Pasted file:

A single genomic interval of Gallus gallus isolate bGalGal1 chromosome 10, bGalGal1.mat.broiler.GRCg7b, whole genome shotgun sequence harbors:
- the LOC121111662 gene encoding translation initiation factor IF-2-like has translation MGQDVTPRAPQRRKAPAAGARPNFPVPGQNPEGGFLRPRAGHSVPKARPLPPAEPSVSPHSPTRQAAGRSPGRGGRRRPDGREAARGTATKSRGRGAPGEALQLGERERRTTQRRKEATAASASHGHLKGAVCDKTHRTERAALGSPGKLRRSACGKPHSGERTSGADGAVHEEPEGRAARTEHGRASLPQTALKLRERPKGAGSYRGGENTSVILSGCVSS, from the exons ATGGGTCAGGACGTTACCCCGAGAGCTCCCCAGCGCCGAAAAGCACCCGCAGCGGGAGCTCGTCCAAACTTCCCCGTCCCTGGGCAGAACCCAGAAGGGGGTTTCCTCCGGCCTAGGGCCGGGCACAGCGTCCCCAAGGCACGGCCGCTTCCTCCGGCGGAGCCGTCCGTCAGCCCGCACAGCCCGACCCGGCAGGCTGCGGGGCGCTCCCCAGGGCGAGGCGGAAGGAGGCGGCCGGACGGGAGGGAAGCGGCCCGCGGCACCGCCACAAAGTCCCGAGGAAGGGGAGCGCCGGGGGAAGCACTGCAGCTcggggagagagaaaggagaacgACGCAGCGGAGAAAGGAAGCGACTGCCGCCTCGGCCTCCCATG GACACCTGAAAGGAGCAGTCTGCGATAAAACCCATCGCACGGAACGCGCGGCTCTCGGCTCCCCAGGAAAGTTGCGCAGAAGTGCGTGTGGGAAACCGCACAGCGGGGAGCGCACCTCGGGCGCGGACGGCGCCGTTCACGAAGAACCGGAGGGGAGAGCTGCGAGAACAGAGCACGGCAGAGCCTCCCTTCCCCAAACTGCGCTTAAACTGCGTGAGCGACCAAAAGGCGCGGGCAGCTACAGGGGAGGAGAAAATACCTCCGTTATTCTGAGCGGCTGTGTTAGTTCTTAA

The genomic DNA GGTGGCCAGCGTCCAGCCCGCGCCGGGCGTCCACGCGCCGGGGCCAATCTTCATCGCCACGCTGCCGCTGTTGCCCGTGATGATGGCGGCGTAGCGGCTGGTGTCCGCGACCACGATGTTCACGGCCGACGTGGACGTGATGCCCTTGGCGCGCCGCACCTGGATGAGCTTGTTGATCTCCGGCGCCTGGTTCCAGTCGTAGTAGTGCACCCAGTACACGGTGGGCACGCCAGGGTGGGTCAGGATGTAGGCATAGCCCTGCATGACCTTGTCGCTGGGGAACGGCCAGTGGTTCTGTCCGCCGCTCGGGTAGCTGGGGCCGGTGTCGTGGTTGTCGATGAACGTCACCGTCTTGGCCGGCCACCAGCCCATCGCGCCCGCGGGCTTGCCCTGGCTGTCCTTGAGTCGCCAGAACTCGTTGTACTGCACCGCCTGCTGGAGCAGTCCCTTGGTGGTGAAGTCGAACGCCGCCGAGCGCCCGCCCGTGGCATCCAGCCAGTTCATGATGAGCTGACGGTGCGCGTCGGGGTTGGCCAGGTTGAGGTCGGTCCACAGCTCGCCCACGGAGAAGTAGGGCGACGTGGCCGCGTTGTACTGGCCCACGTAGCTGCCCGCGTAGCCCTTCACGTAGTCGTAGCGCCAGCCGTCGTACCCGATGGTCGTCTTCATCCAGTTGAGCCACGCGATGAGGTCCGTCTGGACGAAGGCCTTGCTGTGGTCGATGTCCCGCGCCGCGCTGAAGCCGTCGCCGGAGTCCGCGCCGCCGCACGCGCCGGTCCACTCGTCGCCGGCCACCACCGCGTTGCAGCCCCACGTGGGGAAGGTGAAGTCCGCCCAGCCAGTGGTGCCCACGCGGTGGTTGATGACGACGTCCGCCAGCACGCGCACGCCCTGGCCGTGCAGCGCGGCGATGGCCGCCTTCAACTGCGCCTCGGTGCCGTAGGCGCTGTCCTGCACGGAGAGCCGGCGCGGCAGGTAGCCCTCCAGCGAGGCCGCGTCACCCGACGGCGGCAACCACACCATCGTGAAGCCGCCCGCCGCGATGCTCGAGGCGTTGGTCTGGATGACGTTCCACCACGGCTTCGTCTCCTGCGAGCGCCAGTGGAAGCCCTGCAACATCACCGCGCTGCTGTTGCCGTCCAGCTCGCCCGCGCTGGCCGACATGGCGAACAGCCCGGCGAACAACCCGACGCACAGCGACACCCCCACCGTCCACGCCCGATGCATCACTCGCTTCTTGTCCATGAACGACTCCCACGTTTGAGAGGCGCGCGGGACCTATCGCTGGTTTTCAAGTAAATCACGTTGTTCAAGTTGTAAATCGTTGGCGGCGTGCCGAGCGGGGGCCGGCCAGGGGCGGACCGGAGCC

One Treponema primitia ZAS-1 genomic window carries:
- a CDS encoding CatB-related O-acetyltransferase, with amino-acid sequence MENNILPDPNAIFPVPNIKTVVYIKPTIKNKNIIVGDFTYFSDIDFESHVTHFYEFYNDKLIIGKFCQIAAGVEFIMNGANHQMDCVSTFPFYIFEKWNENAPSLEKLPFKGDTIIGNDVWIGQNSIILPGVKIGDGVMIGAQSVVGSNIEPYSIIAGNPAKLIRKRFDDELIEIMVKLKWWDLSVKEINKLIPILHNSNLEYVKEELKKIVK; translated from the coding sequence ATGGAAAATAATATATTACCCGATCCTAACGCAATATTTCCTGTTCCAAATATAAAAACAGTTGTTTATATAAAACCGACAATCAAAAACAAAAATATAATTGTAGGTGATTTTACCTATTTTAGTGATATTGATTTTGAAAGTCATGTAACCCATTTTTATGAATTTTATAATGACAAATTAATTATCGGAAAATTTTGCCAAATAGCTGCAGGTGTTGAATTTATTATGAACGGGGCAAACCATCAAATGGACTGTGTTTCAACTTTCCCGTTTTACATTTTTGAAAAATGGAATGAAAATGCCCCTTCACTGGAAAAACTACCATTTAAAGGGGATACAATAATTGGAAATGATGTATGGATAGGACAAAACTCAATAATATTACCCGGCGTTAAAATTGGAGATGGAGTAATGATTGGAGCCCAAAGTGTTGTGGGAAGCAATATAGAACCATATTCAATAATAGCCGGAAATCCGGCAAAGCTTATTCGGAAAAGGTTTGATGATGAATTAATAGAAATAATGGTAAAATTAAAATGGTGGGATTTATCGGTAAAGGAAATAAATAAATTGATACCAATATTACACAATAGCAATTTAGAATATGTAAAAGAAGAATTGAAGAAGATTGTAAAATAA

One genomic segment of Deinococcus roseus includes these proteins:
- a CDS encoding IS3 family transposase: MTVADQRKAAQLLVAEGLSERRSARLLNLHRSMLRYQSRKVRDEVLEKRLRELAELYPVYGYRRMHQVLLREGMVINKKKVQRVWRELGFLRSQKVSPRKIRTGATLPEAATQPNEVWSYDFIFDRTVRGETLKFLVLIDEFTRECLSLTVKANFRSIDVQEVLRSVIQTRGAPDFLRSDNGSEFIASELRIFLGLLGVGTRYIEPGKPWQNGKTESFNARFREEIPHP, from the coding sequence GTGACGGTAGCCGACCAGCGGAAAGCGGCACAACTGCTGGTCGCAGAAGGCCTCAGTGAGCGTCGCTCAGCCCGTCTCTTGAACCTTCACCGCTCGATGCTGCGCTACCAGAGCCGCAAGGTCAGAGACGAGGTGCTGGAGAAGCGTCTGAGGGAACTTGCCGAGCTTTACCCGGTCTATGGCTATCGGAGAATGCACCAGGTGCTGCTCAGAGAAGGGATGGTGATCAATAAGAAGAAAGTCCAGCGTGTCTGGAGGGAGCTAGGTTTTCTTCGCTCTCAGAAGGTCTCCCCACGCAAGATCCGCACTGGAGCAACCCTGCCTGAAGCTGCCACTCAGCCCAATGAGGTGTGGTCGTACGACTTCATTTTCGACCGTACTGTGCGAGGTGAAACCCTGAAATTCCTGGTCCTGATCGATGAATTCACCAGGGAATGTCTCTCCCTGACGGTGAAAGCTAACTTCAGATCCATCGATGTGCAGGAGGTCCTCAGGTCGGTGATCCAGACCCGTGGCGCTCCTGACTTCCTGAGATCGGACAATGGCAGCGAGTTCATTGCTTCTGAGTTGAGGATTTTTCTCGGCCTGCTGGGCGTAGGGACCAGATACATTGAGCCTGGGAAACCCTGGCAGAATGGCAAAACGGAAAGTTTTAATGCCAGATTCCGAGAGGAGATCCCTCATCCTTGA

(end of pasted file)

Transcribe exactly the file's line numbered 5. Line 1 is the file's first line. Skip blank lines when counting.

- a CDS encoding CatB-related O-acetyltransferase, with amino-acid sequence MENNILPDPNAIFPVPNIKTVVYIKPTIKNKNIIVGDFTYFSDIDFESHVTHFYEFYNDKLIIGKFCQIAAGVEFIMNGANHQMDCVSTFPFYIFEKWNENAPSLEKLPFKGDTIIGNDVWIGQNSIILPGVKIGDGVMIGAQSVVGSNIEPYSIIAGNPAKLIRKRFDDELIEIMVKLKWWDLSVKEINKLIPILHNSNLEYVKEELKKIVK; translated from the coding sequence ATGGAAAATAATATATTACCCGATCCTAACGCAATATTTCCTGTTCCAAATATAAAAACAGTTGTTTATATAAAACCGACAATCAAAAACAAAAATATAATTGTAGGTGATTTTACCTATTTTAGTGATATTGATTTTGAAAGTCATGTAACCCATTTTTATGAATTTTATAATGACAAATTAATTATCGGAAAATTTTGCCAAATAGCTGCAGGTGTTGAATTTATTATGAACGGGGCAAACCATCAAATGGACTGTGTTTCAACTTTCCCGTTTTACATTTTTGAAAAATGGAATGAAAATGCCCCTTCACTGGAAAAACTACCATTTAAAGGGGATACAATAATTGGAAATGATGTATGGATAGGACAAAACTCAATAATATTACCCGGCGTTAAAATTGGAGATGGAGTAATGATTGGAGCCCAAAGTGTTGTGGGAAGCAATATAGAACCATATTCAATAATAGCCGGAAATCCGGCAAAGCTTATTCGGAAAAGGTTTGATGATGAATTAATAGAAATAATGGTAAAATTAAAATGGTGGGATTTATCGGTAAAGGAAATAAATAAATTGATACCAATATTACACAATAGCAATTTAGAATATGTAAAAGAAGAATTGAAGAAGATTGTAAAATAA